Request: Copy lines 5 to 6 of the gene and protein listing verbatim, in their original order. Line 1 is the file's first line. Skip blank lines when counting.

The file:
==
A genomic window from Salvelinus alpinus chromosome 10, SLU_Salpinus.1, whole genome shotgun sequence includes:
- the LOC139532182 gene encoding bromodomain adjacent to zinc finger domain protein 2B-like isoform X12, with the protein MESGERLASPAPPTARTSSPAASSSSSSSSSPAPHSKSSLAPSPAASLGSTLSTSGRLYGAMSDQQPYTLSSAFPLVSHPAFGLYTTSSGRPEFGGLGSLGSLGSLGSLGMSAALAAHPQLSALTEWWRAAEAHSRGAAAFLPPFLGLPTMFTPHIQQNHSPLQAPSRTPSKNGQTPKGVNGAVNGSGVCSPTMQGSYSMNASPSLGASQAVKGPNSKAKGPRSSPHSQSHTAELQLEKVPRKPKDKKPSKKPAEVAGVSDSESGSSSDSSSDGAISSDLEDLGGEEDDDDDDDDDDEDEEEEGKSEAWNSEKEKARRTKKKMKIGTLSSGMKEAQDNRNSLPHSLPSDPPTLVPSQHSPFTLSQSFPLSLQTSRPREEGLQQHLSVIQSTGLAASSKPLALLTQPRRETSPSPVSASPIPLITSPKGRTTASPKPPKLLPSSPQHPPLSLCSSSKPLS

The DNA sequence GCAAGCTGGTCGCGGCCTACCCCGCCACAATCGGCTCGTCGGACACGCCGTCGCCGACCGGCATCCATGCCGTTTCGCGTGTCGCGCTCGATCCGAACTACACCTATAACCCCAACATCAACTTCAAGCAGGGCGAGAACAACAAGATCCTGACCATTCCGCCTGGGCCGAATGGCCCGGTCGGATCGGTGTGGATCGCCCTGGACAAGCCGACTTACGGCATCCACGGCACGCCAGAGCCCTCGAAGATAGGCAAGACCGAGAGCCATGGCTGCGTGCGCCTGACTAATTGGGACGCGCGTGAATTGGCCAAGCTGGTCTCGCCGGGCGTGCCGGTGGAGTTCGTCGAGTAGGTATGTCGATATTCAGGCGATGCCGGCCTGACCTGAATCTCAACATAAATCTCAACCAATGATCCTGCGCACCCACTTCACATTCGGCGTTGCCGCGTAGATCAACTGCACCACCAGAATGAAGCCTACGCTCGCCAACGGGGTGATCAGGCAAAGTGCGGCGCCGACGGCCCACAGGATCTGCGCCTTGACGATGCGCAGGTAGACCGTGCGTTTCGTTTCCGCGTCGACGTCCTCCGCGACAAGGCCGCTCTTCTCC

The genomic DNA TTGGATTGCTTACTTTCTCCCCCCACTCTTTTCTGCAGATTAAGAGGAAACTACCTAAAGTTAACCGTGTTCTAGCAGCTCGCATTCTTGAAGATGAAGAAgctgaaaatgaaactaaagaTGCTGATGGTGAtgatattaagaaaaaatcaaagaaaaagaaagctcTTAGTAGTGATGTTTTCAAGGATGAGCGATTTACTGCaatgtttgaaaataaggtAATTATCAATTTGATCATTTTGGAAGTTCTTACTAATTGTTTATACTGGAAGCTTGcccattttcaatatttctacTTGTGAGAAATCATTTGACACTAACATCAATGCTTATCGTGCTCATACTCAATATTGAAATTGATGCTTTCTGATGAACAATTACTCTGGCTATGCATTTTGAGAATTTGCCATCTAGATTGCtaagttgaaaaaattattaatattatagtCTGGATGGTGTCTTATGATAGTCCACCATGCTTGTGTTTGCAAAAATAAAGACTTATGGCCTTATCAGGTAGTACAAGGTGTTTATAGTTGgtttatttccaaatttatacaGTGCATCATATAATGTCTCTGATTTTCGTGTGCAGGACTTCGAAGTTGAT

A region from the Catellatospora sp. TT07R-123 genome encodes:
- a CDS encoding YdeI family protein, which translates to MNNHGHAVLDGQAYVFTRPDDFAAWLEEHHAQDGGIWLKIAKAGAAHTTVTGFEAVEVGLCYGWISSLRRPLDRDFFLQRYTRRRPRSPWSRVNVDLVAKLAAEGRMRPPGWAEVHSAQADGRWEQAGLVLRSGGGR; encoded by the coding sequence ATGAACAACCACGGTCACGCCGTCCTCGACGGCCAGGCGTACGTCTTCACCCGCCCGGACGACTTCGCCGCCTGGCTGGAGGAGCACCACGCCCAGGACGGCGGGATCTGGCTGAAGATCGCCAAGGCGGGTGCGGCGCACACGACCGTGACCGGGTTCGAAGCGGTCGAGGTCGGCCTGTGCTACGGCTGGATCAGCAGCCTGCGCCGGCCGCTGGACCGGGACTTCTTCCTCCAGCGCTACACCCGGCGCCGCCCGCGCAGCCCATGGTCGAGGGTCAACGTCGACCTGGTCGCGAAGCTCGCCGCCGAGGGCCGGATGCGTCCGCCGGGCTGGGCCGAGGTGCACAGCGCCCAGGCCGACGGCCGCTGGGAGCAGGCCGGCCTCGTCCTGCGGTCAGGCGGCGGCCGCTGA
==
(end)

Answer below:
A region from the Catellatospora sp. TT07R-123 genome encodes:
- a CDS encoding YdeI family protein, which translates to MNNHGHAVLDGQAYVFTRPDDFAAWLEEHHAQDGGIWLKIAKAGAAHTTVTGFEAVEVGLCYGWISSLRRPLDRDFFLQRYTRRRPRSPWSRVNVDLVAKLAAEGRMRPPGWAEVHSAQADGRWEQAGLVLRSGGGR; encoded by the coding sequence ATGAACAACCACGGTCACGCCGTCCTCGACGGCCAGGCGTACGTCTTCACCCGCCCGGACGACTTCGCCGCCTGGCTGGAGGAGCACCACGCCCAGGACGGCGGGATCTGGCTGAAGATCGCCAAGGCGGGTGCGGCGCACACGACCGTGACCGGGTTCGAAGCGGTCGAGGTCGGCCTGTGCTACGGCTGGATCAGCAGCCTGCGCCGGCCGCTGGACCGGGACTTCTTCCTCCAGCGCTACACCCGGCGCCGCCCGCGCAGCCCATGGTCGAGGGTCAACGTCGACCTGGTCGCGAAGCTCGCCGCCGAGGGCCGGATGCGTCCGCCGGGCTGGGCCGAGGTGCACAGCGCCCAGGCCGACGGCCGCTGGGAGCAGGCCGGCCTCGTCCTGCGGTCAGGCGGCGGCCGCTGA